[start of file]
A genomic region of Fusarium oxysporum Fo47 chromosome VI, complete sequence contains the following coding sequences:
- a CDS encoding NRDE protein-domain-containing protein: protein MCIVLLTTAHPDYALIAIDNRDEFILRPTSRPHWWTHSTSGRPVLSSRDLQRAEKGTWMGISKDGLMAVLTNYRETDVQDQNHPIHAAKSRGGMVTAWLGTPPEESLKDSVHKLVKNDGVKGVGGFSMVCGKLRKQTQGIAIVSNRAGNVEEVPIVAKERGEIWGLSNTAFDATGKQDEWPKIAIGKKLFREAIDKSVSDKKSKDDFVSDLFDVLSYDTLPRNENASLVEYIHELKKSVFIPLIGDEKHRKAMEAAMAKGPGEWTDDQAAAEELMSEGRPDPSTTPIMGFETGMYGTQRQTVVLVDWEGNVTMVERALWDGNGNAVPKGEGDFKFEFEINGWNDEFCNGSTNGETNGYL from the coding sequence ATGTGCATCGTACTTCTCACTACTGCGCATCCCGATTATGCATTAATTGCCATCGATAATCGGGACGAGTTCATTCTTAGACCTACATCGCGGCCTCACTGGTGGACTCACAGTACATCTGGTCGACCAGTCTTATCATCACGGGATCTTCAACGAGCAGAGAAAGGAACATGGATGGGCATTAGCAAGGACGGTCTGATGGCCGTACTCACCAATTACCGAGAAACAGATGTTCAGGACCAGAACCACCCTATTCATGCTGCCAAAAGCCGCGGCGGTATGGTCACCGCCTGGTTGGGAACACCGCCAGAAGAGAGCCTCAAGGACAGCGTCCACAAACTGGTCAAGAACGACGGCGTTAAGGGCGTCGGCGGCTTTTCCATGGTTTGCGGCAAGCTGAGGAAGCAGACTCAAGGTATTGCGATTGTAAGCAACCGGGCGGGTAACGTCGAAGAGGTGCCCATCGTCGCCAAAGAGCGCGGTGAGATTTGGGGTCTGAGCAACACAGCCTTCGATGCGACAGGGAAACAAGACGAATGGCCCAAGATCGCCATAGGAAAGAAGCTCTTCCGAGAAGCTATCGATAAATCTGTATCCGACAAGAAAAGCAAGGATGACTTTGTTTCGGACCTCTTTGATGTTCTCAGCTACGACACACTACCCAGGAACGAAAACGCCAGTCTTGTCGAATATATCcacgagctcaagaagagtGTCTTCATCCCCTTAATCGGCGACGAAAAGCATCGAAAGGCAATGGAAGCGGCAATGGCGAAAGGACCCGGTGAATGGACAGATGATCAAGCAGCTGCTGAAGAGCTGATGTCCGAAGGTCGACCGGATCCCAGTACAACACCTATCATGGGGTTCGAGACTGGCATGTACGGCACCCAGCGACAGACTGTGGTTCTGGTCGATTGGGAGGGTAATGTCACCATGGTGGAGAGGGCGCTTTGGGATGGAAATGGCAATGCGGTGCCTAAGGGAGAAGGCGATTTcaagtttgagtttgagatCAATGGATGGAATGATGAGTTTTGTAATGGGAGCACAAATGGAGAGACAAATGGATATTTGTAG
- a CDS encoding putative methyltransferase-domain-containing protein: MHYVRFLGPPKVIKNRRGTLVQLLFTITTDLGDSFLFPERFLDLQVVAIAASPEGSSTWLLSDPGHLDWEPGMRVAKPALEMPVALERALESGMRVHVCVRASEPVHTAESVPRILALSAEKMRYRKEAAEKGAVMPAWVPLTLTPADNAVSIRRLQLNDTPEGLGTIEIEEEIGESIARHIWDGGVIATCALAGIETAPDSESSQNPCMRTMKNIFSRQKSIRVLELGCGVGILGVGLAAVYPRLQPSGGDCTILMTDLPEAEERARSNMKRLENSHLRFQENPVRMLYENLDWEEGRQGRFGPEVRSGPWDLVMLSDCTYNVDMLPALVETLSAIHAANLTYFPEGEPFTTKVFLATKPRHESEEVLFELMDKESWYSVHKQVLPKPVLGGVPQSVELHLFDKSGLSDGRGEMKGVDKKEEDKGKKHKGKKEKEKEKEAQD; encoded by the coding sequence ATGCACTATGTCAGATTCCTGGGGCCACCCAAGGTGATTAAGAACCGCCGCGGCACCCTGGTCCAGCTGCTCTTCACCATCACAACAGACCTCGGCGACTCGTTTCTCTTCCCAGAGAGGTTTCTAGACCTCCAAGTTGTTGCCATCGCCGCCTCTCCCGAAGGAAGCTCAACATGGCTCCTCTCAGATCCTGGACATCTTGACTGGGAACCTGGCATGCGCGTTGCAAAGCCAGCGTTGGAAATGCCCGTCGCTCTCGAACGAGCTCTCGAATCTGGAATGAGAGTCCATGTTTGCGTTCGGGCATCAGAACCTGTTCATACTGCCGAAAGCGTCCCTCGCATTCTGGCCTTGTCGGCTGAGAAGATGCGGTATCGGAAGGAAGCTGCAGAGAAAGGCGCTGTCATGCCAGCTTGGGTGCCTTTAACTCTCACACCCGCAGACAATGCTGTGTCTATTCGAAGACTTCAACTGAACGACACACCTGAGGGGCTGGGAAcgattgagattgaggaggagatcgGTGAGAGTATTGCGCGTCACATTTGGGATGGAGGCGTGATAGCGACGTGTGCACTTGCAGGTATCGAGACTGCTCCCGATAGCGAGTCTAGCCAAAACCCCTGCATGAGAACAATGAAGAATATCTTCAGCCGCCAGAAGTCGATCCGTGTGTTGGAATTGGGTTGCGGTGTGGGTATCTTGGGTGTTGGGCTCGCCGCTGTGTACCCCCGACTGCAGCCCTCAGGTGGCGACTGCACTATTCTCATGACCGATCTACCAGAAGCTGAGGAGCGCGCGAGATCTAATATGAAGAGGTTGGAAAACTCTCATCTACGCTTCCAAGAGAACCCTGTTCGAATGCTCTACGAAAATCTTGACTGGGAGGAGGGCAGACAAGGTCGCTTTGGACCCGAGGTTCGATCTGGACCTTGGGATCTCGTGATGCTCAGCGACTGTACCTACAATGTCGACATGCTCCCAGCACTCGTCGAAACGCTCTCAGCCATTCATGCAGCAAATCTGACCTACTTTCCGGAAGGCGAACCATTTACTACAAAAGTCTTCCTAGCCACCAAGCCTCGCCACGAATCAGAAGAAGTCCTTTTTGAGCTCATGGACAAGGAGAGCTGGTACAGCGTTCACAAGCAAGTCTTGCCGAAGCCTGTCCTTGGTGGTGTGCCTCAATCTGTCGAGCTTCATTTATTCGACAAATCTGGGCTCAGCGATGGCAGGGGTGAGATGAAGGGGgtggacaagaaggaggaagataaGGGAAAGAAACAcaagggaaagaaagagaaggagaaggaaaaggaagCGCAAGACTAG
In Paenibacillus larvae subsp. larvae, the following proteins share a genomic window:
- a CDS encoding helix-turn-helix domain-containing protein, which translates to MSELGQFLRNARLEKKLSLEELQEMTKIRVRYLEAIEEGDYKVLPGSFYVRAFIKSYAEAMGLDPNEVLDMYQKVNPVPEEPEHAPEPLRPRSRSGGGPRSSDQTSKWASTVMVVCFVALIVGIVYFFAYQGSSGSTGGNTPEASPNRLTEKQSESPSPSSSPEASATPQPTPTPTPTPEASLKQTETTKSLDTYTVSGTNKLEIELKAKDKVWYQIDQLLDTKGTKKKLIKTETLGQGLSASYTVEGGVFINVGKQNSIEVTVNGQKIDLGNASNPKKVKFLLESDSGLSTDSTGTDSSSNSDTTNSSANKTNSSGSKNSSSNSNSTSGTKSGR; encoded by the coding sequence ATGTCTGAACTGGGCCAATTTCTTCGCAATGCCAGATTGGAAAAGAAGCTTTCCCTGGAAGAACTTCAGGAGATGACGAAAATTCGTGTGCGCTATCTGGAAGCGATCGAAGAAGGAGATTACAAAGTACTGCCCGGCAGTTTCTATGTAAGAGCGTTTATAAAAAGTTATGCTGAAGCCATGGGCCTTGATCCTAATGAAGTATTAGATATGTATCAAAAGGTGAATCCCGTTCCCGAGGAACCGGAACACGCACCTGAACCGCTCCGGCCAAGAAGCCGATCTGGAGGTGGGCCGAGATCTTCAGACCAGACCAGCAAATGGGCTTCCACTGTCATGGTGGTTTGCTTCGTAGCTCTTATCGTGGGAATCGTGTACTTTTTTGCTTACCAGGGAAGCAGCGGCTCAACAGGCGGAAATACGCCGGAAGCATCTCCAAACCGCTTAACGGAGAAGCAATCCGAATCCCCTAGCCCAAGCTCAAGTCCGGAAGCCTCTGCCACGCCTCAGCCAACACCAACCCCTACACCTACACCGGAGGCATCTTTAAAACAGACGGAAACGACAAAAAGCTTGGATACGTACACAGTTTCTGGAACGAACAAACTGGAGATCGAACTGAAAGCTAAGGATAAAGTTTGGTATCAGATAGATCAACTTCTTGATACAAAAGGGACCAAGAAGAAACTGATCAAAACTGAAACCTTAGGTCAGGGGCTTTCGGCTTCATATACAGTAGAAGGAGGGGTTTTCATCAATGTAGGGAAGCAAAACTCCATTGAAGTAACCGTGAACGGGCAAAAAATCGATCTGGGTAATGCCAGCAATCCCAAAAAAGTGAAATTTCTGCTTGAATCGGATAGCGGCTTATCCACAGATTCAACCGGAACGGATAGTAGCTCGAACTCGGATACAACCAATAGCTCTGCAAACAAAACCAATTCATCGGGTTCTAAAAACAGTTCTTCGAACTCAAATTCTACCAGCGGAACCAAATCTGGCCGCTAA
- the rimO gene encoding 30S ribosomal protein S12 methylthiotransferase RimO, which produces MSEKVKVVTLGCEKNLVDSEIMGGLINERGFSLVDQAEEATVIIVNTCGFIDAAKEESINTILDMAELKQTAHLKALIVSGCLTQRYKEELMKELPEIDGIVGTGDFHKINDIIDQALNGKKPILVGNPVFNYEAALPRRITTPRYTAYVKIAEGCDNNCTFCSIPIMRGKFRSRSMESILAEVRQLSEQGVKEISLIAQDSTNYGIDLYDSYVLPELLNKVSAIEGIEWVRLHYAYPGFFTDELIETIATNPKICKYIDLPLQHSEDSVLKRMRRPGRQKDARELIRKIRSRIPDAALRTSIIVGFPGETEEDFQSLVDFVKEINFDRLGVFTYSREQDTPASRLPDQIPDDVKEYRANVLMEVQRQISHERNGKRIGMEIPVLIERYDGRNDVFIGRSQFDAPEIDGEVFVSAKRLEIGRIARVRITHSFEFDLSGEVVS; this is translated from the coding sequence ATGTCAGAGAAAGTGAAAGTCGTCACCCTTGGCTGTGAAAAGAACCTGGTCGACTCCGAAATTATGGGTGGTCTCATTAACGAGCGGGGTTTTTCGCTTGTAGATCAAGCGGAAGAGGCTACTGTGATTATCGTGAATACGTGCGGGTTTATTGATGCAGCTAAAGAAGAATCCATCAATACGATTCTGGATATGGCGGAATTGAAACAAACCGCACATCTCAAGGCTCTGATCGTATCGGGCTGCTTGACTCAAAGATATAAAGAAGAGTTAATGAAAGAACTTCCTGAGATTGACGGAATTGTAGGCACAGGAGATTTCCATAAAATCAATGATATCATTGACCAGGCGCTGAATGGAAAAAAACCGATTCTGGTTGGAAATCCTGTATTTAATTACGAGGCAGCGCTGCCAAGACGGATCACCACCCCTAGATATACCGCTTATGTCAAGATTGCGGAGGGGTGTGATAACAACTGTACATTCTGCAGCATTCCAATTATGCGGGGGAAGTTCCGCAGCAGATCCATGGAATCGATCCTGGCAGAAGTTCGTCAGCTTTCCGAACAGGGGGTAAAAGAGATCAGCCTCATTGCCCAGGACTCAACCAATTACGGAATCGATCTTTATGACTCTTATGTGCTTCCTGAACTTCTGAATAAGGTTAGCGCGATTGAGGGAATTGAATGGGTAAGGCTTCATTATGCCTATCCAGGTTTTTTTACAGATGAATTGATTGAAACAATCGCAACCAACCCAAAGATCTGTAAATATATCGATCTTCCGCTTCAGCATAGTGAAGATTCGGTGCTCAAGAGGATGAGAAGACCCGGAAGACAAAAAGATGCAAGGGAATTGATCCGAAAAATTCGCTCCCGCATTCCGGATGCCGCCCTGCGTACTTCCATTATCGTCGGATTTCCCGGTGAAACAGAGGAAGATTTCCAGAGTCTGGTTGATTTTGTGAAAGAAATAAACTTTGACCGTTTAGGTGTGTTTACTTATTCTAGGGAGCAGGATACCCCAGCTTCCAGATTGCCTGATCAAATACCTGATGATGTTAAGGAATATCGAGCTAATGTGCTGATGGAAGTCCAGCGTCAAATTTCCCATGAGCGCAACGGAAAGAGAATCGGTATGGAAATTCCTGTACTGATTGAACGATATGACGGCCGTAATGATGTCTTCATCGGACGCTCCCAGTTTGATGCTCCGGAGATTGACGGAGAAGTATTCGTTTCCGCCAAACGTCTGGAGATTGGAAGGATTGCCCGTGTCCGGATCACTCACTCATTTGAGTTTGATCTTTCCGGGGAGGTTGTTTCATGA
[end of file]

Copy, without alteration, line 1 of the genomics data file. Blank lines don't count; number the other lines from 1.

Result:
A genomic region of Fusarium oxysporum Fo47 chromosome VI, complete sequence contains the following coding sequences: